With Carl Lackl's family quietly sobbing 20 feet away, 17-year-old Johnathan Cornish sat in the witness box and vacantly described how he killed the Rosedale man as part of a Baltimore Bloods gang mission.
He had never met Lackl. He couldn't even remember his victim's hair color. But he shot Lackl three times at point-blank range in 2007 because he was asked to "kill somebody who was telling on [a] homeboy."
The testimony, which Cornish exchanged for a plea deal, came Tuesday in U.S. District Court in Baltimore in a case against Patrick Albert Byers Jr. and Frank Keith Goodman. The 23-year-old men are accused of orchestrating Lackl's death to prevent him from testifying as the key witness in a Baltimore City murder trial that year against Byers.
The prosecution contends that Byers, who could face the death penalty if convicted, ordered Lackl's death from his jail cell using a contraband cell phone and that Goodman acted as his agent on the outside.
Goodman's attorney has yet to address the court, but Byers' lawyer, William Purpura, portrayed his client as an innocent man the world was out to get almost from the start.
Byers grew up in a rough part of Baltimore, raised by his grandmother because his heroin-addicted mother couldn't handle the job. His father spent a dozen years in federal prison before reuniting with his 15-year-old son, only to encourage "Pat" to sell drugs.
The young man, who has been incarcerated since his arrest on the original murder charges in 2006, was a street hustler, a narcotics dealer and a schemer, keeping a gun on hand to trade for leniency should he get arrested for a minor offense, his lawyer said.
But he's not a killer, said Purpura, who said Byers was wrongly fingered by street thugs and shoddy work by the Baltimore police. He said they didn't follow up on multiple leads because they're "overworked, underpaid and understaffed."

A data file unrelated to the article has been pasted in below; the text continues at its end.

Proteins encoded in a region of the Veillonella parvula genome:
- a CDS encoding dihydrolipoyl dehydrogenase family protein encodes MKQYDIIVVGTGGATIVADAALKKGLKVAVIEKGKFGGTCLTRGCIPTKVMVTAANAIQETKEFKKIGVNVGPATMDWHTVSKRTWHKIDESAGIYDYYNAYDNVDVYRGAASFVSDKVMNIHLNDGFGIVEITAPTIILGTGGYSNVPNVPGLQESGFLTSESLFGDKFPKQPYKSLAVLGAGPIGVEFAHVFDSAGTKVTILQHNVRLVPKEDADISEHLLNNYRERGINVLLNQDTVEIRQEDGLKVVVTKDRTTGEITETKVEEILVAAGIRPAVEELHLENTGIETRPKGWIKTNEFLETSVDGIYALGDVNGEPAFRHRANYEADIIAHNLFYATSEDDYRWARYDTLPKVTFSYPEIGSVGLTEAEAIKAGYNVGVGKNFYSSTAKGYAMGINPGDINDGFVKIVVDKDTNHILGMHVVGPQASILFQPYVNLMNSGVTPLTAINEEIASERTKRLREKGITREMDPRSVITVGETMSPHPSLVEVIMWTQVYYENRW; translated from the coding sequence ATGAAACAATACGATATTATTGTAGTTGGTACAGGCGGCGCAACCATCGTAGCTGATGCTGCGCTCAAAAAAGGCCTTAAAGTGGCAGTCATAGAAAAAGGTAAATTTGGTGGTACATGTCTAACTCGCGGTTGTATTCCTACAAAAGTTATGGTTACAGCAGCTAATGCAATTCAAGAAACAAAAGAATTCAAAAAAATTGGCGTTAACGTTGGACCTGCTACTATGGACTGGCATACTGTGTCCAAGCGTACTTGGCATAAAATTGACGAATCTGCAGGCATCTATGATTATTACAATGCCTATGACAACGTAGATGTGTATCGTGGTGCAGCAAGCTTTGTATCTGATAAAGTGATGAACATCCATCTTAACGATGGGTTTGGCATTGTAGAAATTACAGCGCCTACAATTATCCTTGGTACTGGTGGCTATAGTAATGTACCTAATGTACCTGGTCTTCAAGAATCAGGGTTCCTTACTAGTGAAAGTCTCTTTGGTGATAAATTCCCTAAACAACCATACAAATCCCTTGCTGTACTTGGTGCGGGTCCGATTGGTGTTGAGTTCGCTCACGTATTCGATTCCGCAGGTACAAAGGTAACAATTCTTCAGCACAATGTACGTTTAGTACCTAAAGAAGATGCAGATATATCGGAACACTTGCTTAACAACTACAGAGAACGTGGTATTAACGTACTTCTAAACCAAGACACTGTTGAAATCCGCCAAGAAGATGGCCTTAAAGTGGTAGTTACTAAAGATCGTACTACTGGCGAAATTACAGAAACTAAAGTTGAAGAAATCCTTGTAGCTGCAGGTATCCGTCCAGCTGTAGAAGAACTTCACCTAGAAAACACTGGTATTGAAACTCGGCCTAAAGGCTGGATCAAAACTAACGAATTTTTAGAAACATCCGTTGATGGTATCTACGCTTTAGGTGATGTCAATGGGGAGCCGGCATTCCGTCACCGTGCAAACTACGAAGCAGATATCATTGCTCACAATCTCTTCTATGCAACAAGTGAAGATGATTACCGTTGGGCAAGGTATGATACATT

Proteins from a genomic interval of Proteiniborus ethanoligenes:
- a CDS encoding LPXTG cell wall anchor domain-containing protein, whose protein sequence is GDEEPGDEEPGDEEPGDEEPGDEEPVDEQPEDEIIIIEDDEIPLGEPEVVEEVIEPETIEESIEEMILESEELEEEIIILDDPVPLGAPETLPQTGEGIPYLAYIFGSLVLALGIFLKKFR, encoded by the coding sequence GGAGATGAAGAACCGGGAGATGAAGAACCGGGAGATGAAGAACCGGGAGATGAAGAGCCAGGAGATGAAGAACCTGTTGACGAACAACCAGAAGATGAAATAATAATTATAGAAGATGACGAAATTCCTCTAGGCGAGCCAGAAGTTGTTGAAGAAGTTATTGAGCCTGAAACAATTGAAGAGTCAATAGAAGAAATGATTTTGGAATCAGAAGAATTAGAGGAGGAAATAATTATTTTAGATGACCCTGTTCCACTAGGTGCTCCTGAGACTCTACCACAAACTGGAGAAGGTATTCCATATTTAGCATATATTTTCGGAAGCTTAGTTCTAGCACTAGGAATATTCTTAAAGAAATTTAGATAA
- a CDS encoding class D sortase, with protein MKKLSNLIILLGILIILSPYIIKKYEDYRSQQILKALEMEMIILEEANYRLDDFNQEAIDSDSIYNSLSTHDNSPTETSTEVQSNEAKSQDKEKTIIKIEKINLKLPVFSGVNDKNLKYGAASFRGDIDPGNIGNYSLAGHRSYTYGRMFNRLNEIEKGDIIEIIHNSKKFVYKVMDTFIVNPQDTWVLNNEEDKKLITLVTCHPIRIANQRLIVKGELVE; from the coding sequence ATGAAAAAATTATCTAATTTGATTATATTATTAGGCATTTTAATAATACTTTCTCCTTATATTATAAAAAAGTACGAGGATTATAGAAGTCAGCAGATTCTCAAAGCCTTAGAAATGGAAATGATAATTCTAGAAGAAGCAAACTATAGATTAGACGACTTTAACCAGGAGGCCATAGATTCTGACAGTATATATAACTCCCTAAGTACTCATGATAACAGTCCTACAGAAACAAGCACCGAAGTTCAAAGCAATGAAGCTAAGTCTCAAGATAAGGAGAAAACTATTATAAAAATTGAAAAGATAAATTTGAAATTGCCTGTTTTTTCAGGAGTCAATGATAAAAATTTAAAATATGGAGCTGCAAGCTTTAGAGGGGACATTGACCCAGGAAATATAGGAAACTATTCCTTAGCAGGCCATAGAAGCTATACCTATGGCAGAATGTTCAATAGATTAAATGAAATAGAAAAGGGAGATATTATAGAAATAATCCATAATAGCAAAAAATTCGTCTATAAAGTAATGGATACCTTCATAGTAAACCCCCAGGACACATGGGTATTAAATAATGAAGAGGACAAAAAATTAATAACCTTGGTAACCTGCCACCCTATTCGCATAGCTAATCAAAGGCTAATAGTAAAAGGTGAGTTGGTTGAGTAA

Police spokesman Anthony Guglielmi declined to comment on the allegations, saying the department recognizes that "defense attorneys have a role to play," adding that any work referenced was before Commissioner Frederick H. Bealefeld III took office.
Purpura also outlined lies he says Lackl told police about the day he allegedly saw Byers. Purpura said Byers had no motive for murder (because the Baltimore case against him was "extremely weak") and said DNA evidence suggested that someone else was the real killer in the Baltimore case.
Purpura also denied prosecutors' accusation that Byers intimidated a witness into changing his story this month through more calls he is alleged to have made from jail on a contraband cell phone. The witness actually recanted his story claiming Byers was a killer two years ago, according to Purpura.
Cornish, who pleaded guilty to Lackl's murder and is expected to serve 40 years in federal prison, couldn't identify Byers or Goodman. He had never met them, either. The government says he killed Lackl at Byers' bidding, though he might not have known it because of a complicated chain of command.
In all, eight people are accused of participating in the conspiracy to murder Lackl, 38, half of them Bloods gang members. Cornish said he couldn't remember why he joined the gang when he was 15, and said he didn't know why he said "yes" when asked to kill a man he had never met. It was probably to show that he wasn't afraid to do it, he offered, to "show that I was capable of doing a mission."